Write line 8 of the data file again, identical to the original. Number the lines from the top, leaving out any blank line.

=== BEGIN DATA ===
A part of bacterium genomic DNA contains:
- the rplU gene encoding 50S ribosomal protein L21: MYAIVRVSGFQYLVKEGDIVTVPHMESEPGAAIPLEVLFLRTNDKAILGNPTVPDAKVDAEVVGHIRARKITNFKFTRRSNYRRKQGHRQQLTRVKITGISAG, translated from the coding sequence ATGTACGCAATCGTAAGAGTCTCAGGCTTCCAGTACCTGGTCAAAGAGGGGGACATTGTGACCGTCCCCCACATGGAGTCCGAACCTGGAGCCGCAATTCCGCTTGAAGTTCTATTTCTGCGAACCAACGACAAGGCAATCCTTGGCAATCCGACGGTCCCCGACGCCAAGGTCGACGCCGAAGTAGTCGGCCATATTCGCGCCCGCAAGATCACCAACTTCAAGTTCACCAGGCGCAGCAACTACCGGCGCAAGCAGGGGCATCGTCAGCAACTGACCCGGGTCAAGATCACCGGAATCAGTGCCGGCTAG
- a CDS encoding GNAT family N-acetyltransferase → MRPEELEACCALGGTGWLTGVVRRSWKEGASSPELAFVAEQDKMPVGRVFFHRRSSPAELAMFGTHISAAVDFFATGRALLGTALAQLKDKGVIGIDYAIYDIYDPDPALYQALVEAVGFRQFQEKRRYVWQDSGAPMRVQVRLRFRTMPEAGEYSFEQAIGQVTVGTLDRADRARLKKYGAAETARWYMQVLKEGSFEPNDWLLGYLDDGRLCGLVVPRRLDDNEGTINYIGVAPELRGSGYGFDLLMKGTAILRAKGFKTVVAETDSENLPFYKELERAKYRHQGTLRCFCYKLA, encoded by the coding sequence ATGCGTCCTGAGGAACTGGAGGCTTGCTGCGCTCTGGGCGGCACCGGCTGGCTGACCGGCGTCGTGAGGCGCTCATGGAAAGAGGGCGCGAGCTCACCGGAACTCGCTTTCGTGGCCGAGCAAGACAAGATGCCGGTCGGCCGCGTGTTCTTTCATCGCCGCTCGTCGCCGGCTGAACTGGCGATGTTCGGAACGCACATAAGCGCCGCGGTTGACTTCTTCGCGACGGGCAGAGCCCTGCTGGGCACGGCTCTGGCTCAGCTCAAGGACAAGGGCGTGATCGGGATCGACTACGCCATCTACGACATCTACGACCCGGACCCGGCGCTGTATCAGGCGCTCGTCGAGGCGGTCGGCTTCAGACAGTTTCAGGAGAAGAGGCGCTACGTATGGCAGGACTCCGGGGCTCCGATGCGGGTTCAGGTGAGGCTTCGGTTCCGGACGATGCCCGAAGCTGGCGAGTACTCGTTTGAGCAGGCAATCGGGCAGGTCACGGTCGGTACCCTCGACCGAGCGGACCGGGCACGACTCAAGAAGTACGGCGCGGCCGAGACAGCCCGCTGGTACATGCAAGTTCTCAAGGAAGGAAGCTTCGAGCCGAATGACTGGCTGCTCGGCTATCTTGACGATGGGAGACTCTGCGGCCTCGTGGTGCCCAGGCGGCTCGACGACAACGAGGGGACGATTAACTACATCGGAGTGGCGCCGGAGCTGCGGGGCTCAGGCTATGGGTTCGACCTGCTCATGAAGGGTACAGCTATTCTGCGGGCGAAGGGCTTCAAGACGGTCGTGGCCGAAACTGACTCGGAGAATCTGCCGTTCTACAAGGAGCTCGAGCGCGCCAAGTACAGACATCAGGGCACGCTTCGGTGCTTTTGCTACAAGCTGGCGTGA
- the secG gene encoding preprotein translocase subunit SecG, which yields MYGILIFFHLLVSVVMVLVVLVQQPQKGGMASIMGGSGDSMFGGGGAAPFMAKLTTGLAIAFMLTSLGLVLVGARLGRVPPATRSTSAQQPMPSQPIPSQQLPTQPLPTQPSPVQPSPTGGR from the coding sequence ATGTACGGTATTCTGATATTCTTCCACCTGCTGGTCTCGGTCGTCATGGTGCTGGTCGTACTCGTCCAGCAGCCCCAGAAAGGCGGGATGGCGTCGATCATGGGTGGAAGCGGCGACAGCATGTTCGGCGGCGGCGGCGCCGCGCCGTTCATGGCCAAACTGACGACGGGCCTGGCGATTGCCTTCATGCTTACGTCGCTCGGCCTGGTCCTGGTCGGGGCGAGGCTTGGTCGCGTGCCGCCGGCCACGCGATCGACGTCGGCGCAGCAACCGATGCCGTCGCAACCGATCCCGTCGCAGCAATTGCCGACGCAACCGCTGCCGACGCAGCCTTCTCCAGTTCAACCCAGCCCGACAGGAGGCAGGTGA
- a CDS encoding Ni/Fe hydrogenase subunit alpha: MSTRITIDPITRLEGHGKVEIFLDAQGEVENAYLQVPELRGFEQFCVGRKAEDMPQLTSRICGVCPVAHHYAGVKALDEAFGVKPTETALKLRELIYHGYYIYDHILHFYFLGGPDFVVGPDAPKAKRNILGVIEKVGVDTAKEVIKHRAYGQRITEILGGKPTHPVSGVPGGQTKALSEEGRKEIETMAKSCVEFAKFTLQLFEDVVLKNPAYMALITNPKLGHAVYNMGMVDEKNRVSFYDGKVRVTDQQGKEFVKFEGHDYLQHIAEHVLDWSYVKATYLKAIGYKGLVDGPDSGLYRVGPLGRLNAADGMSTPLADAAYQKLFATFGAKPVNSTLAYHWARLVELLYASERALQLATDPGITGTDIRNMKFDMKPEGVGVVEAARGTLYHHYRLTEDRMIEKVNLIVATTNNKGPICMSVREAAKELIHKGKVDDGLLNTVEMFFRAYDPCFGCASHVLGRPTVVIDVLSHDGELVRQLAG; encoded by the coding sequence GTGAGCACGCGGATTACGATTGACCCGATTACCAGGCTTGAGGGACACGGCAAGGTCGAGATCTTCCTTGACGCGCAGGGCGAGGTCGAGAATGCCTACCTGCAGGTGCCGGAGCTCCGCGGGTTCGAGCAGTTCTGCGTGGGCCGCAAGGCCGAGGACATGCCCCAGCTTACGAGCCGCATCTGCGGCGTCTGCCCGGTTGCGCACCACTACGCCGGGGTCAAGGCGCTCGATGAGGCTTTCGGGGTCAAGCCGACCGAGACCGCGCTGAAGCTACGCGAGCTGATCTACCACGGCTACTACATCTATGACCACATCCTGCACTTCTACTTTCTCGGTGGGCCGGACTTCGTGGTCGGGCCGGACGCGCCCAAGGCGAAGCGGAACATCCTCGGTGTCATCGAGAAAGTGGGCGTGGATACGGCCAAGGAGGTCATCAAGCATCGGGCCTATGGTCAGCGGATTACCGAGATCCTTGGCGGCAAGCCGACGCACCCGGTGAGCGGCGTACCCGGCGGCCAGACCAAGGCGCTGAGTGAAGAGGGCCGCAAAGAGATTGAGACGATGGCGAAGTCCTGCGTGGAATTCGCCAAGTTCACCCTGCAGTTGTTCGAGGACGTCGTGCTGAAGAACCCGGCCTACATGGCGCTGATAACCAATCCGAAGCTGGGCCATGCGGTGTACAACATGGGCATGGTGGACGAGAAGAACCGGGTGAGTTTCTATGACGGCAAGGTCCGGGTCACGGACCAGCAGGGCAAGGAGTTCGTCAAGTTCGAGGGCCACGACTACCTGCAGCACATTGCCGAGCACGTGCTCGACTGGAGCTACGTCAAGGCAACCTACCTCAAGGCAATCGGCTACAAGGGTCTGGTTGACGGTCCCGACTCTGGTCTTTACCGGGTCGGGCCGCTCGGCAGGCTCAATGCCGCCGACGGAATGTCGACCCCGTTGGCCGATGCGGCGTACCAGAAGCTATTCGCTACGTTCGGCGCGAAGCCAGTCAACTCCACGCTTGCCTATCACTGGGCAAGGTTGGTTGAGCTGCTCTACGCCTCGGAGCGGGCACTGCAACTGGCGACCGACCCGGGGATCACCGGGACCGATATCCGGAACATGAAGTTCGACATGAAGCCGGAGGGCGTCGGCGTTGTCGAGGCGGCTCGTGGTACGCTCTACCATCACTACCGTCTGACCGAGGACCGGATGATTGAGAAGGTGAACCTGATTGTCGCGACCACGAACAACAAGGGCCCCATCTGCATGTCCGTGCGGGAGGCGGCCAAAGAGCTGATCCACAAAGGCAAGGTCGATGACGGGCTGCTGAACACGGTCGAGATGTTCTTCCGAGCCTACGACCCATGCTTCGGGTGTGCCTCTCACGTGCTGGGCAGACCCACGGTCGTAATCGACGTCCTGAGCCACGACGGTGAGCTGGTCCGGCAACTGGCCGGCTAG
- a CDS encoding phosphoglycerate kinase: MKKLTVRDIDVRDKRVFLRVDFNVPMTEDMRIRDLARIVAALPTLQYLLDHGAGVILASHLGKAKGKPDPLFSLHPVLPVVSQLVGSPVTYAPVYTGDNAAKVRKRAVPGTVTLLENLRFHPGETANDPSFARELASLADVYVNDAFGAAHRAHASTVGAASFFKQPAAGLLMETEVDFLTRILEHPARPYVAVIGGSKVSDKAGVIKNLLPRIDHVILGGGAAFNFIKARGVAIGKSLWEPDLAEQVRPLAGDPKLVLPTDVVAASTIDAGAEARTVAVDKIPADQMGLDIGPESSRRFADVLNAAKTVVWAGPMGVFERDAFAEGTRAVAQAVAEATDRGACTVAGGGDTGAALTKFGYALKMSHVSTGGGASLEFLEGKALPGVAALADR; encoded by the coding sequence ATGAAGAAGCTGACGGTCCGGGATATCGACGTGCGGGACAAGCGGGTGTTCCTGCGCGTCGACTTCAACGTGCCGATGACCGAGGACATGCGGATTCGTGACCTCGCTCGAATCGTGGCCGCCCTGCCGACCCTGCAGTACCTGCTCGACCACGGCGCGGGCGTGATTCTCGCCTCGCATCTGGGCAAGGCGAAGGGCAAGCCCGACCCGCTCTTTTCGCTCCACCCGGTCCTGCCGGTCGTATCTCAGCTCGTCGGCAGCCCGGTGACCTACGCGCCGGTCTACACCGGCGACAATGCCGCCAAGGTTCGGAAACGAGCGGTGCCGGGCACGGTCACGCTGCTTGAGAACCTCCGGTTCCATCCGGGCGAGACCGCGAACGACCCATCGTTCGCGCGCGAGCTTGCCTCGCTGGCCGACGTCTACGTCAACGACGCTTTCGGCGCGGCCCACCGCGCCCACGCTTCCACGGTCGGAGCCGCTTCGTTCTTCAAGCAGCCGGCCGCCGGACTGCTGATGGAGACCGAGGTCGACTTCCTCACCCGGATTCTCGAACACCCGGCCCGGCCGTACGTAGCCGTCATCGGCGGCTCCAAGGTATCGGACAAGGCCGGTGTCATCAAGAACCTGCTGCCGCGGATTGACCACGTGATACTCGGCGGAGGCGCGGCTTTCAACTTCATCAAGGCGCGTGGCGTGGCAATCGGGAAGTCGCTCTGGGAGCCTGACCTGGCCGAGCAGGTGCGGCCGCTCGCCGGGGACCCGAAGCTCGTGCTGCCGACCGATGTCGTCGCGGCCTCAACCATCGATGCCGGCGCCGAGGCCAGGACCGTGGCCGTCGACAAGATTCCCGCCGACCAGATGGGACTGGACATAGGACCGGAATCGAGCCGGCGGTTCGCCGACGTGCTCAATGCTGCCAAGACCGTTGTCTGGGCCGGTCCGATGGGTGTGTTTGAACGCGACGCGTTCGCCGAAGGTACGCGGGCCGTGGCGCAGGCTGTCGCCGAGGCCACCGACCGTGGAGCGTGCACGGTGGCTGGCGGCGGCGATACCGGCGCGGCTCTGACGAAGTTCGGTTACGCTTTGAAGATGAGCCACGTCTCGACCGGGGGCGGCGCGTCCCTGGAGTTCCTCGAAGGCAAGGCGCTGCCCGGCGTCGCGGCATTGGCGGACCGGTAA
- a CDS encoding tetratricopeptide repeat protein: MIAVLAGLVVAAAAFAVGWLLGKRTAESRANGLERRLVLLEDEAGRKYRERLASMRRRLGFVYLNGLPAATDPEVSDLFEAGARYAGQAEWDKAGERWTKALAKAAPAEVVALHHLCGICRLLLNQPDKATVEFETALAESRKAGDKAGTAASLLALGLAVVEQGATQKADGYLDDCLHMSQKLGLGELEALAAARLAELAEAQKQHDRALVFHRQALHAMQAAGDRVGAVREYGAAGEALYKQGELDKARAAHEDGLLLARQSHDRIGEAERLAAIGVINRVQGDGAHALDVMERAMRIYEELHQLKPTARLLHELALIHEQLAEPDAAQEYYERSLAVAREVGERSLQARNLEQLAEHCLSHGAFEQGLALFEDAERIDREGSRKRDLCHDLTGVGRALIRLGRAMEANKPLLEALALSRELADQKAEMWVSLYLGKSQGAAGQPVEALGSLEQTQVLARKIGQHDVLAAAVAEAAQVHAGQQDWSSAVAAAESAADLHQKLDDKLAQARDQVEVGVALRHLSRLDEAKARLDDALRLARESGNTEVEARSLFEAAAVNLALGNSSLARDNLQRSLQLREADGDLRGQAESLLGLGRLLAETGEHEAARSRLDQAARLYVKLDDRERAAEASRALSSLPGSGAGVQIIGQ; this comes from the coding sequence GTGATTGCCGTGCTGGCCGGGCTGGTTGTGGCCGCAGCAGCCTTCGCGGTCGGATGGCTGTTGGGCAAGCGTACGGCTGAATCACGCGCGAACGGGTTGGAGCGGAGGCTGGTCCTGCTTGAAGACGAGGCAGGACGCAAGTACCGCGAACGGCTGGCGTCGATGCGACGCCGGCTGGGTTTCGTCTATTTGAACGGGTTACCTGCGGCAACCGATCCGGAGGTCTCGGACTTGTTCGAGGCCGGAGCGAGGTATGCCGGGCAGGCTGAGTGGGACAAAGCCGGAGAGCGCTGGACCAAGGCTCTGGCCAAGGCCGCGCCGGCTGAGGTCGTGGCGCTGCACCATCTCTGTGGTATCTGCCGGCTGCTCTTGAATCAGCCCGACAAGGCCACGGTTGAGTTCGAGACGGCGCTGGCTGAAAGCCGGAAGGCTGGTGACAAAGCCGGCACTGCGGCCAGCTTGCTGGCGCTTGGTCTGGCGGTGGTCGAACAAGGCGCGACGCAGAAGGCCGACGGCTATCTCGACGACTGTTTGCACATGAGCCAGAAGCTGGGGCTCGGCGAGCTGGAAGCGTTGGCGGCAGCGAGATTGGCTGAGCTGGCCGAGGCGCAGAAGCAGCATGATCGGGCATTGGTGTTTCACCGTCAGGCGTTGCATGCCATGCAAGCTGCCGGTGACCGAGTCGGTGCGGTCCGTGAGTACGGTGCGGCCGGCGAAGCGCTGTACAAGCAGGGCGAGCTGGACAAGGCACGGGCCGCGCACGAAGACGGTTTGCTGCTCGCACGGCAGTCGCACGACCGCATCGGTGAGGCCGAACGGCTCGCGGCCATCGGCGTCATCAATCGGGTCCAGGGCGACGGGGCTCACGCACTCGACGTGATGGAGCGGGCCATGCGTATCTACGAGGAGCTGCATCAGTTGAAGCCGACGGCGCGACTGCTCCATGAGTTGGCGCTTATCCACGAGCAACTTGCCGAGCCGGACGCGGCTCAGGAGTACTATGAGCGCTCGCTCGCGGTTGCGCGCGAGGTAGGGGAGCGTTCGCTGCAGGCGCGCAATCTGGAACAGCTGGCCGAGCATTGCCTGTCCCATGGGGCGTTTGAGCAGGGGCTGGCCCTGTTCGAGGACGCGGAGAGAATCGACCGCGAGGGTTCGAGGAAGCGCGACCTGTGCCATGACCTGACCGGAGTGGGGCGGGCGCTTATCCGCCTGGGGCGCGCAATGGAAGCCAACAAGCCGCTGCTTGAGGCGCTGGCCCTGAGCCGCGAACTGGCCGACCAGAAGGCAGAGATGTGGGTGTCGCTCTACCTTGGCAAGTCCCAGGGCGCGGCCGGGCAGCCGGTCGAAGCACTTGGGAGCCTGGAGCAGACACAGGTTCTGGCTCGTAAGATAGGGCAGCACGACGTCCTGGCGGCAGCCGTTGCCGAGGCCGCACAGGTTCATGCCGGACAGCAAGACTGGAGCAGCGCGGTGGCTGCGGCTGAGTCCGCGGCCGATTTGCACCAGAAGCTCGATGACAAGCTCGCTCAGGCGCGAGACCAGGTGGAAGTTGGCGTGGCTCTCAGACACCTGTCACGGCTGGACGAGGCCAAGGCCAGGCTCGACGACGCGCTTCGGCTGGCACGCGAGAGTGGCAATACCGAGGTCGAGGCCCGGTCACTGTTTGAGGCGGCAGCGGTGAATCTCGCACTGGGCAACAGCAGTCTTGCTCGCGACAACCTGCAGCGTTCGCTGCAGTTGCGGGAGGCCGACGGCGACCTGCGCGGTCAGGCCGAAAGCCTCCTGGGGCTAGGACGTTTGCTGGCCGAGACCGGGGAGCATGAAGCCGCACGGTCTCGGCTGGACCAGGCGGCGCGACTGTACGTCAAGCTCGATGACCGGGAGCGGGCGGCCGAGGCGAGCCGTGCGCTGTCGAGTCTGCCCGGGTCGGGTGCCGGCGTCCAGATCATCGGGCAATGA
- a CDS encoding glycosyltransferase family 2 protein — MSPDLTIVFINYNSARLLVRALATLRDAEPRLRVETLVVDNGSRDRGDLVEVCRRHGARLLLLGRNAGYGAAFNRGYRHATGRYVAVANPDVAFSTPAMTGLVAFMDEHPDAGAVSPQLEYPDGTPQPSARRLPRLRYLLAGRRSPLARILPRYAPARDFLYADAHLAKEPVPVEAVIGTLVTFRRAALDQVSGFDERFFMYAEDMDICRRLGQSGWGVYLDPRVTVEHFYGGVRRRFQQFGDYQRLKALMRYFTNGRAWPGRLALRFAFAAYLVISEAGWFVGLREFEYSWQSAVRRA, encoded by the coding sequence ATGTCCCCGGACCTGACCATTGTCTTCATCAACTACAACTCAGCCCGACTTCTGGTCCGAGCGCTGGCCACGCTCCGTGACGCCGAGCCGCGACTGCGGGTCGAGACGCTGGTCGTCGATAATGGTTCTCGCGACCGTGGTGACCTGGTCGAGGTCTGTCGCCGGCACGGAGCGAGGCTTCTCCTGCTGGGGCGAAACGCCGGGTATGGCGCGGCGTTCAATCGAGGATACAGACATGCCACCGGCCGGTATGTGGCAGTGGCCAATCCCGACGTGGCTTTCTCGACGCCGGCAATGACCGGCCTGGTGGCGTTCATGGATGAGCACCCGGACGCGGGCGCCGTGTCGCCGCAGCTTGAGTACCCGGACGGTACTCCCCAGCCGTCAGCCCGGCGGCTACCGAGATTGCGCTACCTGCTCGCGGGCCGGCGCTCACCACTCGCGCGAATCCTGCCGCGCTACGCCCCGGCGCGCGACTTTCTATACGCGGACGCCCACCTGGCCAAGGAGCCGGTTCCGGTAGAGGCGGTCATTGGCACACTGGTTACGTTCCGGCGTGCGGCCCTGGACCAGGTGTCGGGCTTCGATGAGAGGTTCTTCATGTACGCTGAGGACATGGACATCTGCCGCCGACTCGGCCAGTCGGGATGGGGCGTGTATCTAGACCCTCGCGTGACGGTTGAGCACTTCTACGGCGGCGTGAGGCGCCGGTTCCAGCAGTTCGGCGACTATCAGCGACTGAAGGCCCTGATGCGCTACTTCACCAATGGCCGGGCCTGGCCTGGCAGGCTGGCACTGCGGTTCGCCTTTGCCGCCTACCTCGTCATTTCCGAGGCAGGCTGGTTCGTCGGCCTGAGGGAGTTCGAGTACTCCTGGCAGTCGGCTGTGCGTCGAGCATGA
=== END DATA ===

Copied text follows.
- a CDS encoding glycosyltransferase family 2 protein — MSPDLTIVFINYNSARLLVRALATLRDAEPRLRVETLVVDNGSRDRGDLVEVCRRHGARLLLLGRNAGYGAAFNRGYRHATGRYVAVANPDVAFSTPAMTGLVAFMDEHPDAGAVSPQLEYPDGTPQPSARRLPRLRYLLAGRRSPLARILPRYAPARDFLYADAHLAKEPVPVEAVIGTLVTFRRAALDQVSGFDERFFMYAEDMDICRRLGQSGWGVYLDPRVTVEHFYGGVRRRFQQFGDYQRLKALMRYFTNGRAWPGRLALRFAFAAYLVISEAGWFVGLREFEYSWQSAVRRA, encoded by the coding sequence ATGTCCCCGGACCTGACCATTGTCTTCATCAACTACAACTCAGCCCGACTTCTGGTCCGAGCGCTGGCCACGCTCCGTGACGCCGAGCCGCGACTGCGGGTCGAGACGCTGGTCGTCGATAATGGTTCTCGCGACCGTGGTGACCTGGTCGAGGTCTGTCGCCGGCACGGAGCGAGGCTTCTCCTGCTGGGGCGAAACGCCGGGTATGGCGCGGCGTTCAATCGAGGATACAGACATGCCACCGGCCGGTATGTGGCAGTGGCCAATCCCGACGTGGCTTTCTCGACGCCGGCAATGACCGGCCTGGTGGCGTTCATGGATGAGCACCCGGACGCGGGCGCCGTGTCGCCGCAGCTTGAGTACCCGGACGGTACTCCCCAGCCGTCAGCCCGGCGGCTACCGAGATTGCGCTACCTGCTCGCGGGCCGGCGCTCACCACTCGCGCGAATCCTGCCGCGCTACGCCCCGGCGCGCGACTTTCTATACGCGGACGCCCACCTGGCCAAGGAGCCGGTTCCGGTAGAGGCGGTCATTGGCACACTGGTTACGTTCCGGCGTGCGGCCCTGGACCAGGTGTCGGGCTTCGATGAGAGGTTCTTCATGTACGCTGAGGACATGGACATCTGCCGCCGACTCGGCCAGTCGGGATGGGGCGTGTATCTAGACCCTCGCGTGACGGTTGAGCACTTCTACGGCGGCGTGAGGCGCCGGTTCCAGCAGTTCGGCGACTATCAGCGACTGAAGGCCCTGATGCGCTACTTCACCAATGGCCGGGCCTGGCCTGGCAGGCTGGCACTGCGGTTCGCCTTTGCCGCCTACCTCGTCATTTCCGAGGCAGGCTGGTTCGTCGGCCTGAGGGAGTTCGAGTACTCCTGGCAGTCGGCTGTGCGTCGAGCATGA